Breeders is a virtual ecological sporder. The developer has designed simple “organisms” that operate on simple rule-sets, which interact and form a dynamic ecosystem.
Perhaps my colleagues and friends can help me out, since I neither play Minecraft nor have a deep understanding of computer science, but this astonished me nonetheless. It seems players in Minecraft have accomplished a great feat and made computing recursive by building simple computers within the game world.
PBS/NOVA has a great, short, easy to understand video on emergence. It describes the prominent status of “emergent complexity” research in the sciences, largely focusing on applications in natural sciences and biological examples of herd behavior in particular.
Here are a couple of highlights from the video: Continue reading
Diablo II is a MMORPG (massively multiplayer online role playing game) computer game that came out in 2001. It provides an interesting case study in virtual sporders because it beautifully demonstrates the emergence of money from the market and the impossibility of truly fiat money.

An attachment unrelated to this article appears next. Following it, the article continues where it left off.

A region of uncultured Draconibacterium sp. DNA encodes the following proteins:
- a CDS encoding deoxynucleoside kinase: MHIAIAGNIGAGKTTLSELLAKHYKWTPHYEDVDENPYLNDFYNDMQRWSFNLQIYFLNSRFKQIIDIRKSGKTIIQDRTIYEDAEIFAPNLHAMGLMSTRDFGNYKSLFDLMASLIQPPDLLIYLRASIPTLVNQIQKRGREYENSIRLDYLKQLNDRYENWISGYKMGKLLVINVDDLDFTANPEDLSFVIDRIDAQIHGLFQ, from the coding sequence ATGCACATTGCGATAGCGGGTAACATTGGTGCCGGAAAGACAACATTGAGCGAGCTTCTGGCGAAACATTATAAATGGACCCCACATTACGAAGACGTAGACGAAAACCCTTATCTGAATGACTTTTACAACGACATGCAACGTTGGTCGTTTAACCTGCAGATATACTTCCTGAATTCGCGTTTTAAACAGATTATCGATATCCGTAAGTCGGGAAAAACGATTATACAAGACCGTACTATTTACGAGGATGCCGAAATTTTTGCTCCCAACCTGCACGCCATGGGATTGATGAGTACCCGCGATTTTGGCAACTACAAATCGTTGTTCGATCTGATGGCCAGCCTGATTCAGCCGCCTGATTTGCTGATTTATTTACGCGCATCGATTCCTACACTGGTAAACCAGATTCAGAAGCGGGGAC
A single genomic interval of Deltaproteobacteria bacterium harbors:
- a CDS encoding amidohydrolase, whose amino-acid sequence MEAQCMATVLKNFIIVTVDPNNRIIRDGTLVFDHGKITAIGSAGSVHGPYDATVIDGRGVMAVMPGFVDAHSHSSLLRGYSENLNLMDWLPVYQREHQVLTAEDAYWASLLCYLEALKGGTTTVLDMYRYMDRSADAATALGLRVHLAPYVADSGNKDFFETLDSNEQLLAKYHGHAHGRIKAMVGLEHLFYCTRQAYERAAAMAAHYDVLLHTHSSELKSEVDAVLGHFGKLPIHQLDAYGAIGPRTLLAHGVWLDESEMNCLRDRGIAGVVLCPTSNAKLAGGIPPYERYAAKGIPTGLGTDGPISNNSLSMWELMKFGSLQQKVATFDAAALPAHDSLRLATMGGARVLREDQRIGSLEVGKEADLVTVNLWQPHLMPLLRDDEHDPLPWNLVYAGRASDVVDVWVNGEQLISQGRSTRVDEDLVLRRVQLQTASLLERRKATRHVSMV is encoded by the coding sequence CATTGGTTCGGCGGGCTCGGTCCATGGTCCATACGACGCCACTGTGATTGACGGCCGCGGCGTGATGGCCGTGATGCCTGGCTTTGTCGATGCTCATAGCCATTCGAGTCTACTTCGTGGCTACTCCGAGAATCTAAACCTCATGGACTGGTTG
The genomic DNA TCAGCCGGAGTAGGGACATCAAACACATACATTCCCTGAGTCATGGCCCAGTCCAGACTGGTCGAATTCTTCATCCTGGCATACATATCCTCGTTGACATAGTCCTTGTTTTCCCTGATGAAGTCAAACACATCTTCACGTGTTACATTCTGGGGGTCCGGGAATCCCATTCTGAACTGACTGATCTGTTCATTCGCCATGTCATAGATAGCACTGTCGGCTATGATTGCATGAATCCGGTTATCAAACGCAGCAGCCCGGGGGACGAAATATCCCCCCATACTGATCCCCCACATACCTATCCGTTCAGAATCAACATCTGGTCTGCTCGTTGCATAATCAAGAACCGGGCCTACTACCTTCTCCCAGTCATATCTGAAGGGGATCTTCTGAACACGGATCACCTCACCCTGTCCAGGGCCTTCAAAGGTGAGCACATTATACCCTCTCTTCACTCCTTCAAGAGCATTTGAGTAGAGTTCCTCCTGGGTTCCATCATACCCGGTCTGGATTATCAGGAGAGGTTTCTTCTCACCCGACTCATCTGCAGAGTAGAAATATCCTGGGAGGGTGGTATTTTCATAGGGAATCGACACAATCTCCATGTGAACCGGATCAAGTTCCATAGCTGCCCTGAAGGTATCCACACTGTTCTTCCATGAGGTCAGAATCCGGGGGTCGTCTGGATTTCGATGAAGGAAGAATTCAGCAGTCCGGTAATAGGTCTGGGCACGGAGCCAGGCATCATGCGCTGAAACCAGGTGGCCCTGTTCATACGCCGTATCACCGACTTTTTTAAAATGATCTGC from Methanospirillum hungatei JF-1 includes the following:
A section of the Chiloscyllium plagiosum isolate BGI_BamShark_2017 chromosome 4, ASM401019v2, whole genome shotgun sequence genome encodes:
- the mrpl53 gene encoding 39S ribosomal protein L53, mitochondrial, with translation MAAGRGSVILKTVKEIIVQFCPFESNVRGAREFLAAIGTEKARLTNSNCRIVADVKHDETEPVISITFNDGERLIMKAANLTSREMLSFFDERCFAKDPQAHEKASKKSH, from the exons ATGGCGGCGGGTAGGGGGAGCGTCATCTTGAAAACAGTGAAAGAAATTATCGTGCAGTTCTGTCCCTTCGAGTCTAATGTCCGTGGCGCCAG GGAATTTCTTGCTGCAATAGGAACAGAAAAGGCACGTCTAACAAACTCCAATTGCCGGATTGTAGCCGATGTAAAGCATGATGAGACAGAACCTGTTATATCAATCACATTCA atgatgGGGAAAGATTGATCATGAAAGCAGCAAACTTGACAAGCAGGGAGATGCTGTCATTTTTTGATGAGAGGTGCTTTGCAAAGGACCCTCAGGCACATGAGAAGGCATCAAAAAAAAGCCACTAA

Carl Menger explained the origin of money as a market phenomenon, the unintended consequence of people pursuing their own ends in the market. Money is the result of human action, but not of human design. Here’s how it works: Continue reading
Science is an example of a bottom-up, emergent social order. The community of scientists is not organized in a top-down fashion with some guiding purpose; there is no scientific central planning board.
Rather, individual scientists pursue their own research interests—there is an ‘anarchy of production’ in scientific research. And yet science is quite orderly and productive: the global scientific community functions as a coherent, integrated whole. A bottom-up order emerges because of the incentives and feedback mechanisms that guide scientists in their decisions of where to allocate their research resources. Science, in a word, is self-regulating. Continue reading